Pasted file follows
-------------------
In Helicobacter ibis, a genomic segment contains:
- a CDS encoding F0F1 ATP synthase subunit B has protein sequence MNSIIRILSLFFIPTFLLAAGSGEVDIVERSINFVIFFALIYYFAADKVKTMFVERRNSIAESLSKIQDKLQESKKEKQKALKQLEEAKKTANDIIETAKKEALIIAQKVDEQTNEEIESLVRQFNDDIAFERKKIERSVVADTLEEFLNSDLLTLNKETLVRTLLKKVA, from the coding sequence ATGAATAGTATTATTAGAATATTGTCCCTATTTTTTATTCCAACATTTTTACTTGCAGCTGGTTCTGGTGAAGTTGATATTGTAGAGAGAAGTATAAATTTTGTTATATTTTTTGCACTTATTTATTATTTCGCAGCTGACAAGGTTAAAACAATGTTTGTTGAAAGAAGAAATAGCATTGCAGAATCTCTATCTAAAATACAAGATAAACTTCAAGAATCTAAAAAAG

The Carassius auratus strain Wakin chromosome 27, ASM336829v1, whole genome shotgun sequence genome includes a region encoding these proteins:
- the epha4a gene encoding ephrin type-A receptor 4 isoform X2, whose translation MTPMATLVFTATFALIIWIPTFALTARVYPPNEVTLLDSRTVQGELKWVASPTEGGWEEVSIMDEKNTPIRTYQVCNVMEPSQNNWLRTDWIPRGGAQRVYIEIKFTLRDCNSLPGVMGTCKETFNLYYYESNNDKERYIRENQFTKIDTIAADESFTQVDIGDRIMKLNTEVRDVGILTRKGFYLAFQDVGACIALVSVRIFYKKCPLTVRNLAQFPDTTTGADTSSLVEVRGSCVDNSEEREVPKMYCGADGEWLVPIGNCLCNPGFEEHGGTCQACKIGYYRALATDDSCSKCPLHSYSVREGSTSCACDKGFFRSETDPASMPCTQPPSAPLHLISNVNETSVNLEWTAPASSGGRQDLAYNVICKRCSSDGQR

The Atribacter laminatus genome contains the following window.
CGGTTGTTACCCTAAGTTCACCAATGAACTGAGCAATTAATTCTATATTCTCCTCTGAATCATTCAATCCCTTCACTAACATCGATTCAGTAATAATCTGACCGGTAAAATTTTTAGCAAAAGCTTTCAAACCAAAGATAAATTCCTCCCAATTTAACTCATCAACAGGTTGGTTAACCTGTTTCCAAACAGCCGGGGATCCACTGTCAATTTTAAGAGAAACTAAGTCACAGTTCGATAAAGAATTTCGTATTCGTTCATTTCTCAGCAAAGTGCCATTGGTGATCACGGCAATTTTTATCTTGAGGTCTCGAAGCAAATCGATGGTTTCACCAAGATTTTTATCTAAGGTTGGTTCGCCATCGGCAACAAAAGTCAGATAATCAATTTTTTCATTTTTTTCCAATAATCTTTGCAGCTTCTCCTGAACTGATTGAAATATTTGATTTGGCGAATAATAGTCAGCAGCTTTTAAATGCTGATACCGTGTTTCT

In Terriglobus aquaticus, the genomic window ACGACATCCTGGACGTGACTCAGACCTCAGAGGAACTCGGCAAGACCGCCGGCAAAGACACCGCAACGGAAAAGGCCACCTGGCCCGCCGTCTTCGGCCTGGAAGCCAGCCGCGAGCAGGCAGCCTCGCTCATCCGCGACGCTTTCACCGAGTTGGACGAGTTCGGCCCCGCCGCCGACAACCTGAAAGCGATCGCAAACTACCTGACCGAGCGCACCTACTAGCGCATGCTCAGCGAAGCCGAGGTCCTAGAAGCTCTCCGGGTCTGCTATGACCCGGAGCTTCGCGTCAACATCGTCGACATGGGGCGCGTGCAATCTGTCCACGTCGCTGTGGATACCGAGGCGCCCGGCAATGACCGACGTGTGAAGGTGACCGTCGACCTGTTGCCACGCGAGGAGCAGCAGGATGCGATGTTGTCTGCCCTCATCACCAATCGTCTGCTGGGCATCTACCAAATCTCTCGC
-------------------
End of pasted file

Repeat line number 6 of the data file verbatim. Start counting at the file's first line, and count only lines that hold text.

CGGTTGTTACCCTAAGTTCACCAATGAACTGAGCAATTAATTCTATATTCTCCTCTGAATCATTCAATCCCTTCACTAACATCGATTCAGTAATAATCTGACCGGTAAAATTTTTAGCAAAAGCTTTCAAACCAAAGATAAATTCCTCCCAATTTAACTCATCAACAGGTTGGTTAACCTGTTTCCAAACAGCCGGGGATCCACTGTCAATTTTAAGAGAAACTAAGTCACAGTTCGATAAAGAATTTCGTATTCGTTCATTTCTCAGCAAAGTGCCATTGGTGATCACGGCAATTTTTATCTTGAGGTCTCGAAGCAAATCGATGGTTTCACCAAGATTTTTATCTAAGGTTGGTTCGCCATCGGCAACAAAAGTCAGATAATCAATTTTTTCATTTTTTTCCAATAATCTTTGCAGCTTCTCCTGAACTGATTGAAATATTTGATTTGGCGAATAATAGTCAGCAGCTTTTAAATGCTGATACCGTGTTTCT